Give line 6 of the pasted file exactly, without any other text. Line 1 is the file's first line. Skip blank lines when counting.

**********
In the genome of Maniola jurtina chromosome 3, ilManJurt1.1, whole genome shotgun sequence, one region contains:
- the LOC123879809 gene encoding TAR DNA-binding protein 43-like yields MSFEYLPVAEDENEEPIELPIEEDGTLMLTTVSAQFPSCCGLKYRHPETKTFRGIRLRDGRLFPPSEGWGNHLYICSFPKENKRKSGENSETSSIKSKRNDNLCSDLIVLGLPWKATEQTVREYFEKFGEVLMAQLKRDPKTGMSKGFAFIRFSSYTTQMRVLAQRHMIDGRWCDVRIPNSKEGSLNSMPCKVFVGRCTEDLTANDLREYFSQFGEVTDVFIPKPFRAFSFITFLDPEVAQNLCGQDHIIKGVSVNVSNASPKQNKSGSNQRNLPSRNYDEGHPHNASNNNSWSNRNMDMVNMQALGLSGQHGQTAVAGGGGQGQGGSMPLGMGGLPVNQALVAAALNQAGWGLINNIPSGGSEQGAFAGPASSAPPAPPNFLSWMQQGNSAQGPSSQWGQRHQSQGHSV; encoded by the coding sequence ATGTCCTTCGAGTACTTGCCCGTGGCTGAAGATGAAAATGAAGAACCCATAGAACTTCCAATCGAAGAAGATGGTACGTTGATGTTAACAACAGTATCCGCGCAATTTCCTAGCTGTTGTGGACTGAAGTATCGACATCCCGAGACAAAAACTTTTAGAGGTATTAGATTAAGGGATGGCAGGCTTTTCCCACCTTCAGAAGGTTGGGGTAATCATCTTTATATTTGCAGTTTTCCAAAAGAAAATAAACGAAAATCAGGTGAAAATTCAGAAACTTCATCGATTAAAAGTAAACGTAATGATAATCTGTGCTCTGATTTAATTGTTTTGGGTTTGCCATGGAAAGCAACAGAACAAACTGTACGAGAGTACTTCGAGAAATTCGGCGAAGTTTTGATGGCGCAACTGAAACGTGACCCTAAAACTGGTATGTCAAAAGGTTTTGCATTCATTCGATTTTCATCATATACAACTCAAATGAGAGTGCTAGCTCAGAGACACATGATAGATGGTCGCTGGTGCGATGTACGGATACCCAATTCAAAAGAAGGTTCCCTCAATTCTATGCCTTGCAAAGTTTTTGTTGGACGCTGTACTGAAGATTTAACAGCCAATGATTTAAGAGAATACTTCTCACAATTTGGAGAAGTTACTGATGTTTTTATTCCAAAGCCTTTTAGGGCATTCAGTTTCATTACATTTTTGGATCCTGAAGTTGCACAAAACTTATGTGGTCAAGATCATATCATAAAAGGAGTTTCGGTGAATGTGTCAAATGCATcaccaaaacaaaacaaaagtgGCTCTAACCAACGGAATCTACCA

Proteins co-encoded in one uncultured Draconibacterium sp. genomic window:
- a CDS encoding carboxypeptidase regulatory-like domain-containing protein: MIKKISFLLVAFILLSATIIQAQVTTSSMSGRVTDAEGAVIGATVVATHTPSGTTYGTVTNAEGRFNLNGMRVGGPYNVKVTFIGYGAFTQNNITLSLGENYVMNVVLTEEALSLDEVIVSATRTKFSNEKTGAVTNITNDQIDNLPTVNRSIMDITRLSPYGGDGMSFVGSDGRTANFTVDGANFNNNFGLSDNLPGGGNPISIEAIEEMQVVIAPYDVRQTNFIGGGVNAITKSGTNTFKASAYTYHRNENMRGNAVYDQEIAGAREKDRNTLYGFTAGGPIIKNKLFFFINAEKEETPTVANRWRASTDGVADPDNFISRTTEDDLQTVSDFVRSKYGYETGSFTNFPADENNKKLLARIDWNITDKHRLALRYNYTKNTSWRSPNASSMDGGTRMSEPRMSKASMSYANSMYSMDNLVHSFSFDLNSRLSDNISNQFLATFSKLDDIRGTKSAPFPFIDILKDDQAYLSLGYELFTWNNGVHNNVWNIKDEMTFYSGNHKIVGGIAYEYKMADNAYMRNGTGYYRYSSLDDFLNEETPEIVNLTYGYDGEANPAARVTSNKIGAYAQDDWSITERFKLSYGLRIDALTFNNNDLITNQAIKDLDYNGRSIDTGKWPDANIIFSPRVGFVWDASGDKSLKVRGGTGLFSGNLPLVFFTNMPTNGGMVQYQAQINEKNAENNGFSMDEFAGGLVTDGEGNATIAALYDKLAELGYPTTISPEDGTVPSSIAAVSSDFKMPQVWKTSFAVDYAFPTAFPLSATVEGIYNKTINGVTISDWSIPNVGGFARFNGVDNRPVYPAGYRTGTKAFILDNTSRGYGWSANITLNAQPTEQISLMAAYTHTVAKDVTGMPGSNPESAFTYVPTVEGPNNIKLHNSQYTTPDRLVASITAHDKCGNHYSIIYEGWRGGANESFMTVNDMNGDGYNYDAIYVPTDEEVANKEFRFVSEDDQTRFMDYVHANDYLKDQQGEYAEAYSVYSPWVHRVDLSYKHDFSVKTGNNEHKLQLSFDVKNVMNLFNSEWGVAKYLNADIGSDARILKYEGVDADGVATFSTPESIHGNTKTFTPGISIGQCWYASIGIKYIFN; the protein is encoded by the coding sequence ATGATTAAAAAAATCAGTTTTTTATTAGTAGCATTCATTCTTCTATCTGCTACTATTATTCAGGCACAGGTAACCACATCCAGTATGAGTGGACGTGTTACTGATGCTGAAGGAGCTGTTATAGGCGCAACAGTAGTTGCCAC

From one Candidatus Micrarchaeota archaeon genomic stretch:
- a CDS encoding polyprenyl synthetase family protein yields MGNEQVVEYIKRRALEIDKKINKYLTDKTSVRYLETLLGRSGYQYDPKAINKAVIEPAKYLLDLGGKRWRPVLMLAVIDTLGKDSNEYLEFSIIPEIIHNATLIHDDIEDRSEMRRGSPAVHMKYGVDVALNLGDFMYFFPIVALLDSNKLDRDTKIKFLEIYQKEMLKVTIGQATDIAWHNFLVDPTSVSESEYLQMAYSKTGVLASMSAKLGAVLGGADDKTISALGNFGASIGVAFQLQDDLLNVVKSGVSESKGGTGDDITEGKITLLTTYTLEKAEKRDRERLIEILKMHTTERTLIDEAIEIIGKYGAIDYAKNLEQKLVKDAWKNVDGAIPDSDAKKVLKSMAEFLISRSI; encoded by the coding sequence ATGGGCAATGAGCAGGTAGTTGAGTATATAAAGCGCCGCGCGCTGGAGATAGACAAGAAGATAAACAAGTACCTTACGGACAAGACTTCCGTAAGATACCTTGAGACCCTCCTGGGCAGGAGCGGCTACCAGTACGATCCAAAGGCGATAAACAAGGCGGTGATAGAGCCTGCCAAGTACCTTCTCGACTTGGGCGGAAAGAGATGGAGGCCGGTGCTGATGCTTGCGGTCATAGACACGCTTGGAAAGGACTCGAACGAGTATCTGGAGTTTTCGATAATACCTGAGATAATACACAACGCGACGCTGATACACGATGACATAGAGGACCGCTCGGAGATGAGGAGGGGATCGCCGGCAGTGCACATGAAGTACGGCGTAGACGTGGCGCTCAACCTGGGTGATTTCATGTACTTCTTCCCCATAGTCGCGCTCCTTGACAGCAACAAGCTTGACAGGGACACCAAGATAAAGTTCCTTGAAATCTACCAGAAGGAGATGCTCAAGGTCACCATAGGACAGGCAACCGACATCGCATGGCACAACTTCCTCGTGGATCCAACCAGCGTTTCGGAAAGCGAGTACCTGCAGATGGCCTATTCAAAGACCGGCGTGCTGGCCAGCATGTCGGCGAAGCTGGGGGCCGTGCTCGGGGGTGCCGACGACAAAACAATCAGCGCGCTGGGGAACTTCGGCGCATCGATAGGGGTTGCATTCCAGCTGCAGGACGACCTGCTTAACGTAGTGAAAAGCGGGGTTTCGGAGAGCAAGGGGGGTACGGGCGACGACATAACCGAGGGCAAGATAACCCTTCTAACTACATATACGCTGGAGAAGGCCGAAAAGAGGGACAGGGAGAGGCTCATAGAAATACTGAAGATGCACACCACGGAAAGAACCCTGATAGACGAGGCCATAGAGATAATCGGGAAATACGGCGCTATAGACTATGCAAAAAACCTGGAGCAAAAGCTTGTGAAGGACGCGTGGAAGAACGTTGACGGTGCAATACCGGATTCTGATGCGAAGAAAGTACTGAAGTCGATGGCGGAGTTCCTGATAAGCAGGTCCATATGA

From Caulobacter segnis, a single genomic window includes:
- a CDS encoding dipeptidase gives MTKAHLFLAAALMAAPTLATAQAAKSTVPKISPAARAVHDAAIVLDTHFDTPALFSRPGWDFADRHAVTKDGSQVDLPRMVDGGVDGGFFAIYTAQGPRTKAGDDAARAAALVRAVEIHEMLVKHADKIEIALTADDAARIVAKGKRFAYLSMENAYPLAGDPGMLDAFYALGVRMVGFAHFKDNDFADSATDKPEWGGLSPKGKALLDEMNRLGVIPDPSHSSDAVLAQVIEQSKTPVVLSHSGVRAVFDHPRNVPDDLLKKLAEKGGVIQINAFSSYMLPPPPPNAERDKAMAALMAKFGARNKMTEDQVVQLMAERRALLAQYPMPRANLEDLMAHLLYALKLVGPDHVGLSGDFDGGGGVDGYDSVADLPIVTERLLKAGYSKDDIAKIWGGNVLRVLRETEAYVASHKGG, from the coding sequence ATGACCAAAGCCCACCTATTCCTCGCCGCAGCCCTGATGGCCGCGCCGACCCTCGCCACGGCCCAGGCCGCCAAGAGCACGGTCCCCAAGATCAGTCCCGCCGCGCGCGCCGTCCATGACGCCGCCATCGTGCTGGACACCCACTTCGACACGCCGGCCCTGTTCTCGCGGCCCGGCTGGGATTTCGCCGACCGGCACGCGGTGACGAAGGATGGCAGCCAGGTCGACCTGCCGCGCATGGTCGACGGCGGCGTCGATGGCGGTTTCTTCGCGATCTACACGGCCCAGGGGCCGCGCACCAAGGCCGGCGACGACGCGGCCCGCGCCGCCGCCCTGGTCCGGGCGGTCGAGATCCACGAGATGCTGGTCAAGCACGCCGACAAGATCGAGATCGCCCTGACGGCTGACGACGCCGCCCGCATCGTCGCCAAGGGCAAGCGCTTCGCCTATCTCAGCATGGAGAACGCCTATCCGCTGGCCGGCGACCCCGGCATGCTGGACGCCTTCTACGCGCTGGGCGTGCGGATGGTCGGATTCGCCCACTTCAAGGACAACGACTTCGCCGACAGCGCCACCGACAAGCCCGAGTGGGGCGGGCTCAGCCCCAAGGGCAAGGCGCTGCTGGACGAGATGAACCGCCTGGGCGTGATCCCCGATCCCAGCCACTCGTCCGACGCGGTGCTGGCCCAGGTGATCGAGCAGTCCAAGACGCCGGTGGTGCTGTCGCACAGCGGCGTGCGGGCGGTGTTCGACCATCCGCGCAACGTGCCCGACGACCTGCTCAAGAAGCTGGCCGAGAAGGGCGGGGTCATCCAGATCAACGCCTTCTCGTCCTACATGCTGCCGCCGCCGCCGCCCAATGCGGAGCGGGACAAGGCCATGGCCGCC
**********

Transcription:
- a CDS encoding polyprenyl synthetase family protein yields MGNEQVVEYIKRRALEIDKKINKYLTDKTSVRYLETLLGRSGYQYDPKAINKAVIEPAKYLLDLGGKRWRPVLMLAVIDTLGKDSNEYLEFSIIPEIIHNATLIHDDIEDRSEMRRGSPAVHMKYGVDVALNLGDFMYFFPIVALLDSNKLDRDTKIKFLEIYQKEMLKVTIGQATDIAWHNFLVDPTSVSESEYLQMAYSKTGVLASMSAKLGAVLGGADDKTISALGNFGASIGVAFQLQDDLLNVVKSGVSESKGGTGDDITEGKITLLTTYTLEKAEKRDRERLIEILKMHTTERTLIDEAIEIIGKYGAIDYAKNLEQKLVKDAWKNVDGAIPDSDAKKVLKSMAEFLISRSI; encoded by the coding sequence ATGGGCAATGAGCAGGTAGTTGAGTATATAAAGCGCCGCGCGCTGGAGATAGACAAGAAGATAAACAAGTACCTTACGGACAAGACTTCCGTAAGATACCTTGAGACCCTCCTGGGCAGGAGCGGCTACCAGTACGATCCAAAGGCGATAAACAAGGCGGTGATAGAGCCTGCCAAGTACCTTCTCGACTTGGGCGGAAAGAGATGGAGGCCGGTGCTGATGCTTGCGGTCATAGACACGCTTGGAAAGGACTCGAACGAGTATCTGGAGTTTTCGATAATACCTGAGATAATACACAACGCGACGCTGATACACGATGACATAGAGGACCGCTCGGAGATGAGGAGGGGATCGCCGGCAGTGCACATGAAGTACGGCGTAGACGTGGCGCTCAACCTGGGTGATTTCATGTACTTCTTCCCCATAGTCGCGCTCCTTGACAGCAACAAGCTTGACAGGGACACCAAGATAAAGTTCCTTGAAATCTACCAGAAGGAGATGCTCAAGGTCACCATAGGACAGGCAACCGACATCGCATGGCACAACTTCCTCGTGGATCCAACCAGCGTTTCGGAAAGCGAGTACCTGCAGATGGCCTATTCAAAGACCGGCGTGCTGGCCAGCATGTCGGCGAAGCTGGGGGCCGTGCTCGGGGGTGCCGACGACAAAACAATCAGCGCGCTGGGGAACTTCGGCGCATCGATAGGGGTTGCATTCCAGCTGCAGGACGACCTGCTTAACGTAGTGAAAAGCGGGGTTTCGGAGAGCAAGGGGGGTACGGGCGACGACATAACCGAGGGCAAGATAACCCTTCTAACTACATATACGCTGGAGAAGGCCGAAAAGAGGGACAGGGAGAGGCTCATAGAAATACTGAAGATGCACACCACGGAAAGAACCCTGATAGACGAGGCCATAGAGATAATCGGGAAATACGGCGCTATAGACTATGCAAAAAACCTGGAGCAAAAGCTTGTGAAGGACGCGTGGAAGAACGTTGACGGTGCAATACCGGATTCTGATGCGAAGAAAGTACTGAAGTCGATGGCGGAGTTCCTGATAAGCAGGTCCATATGA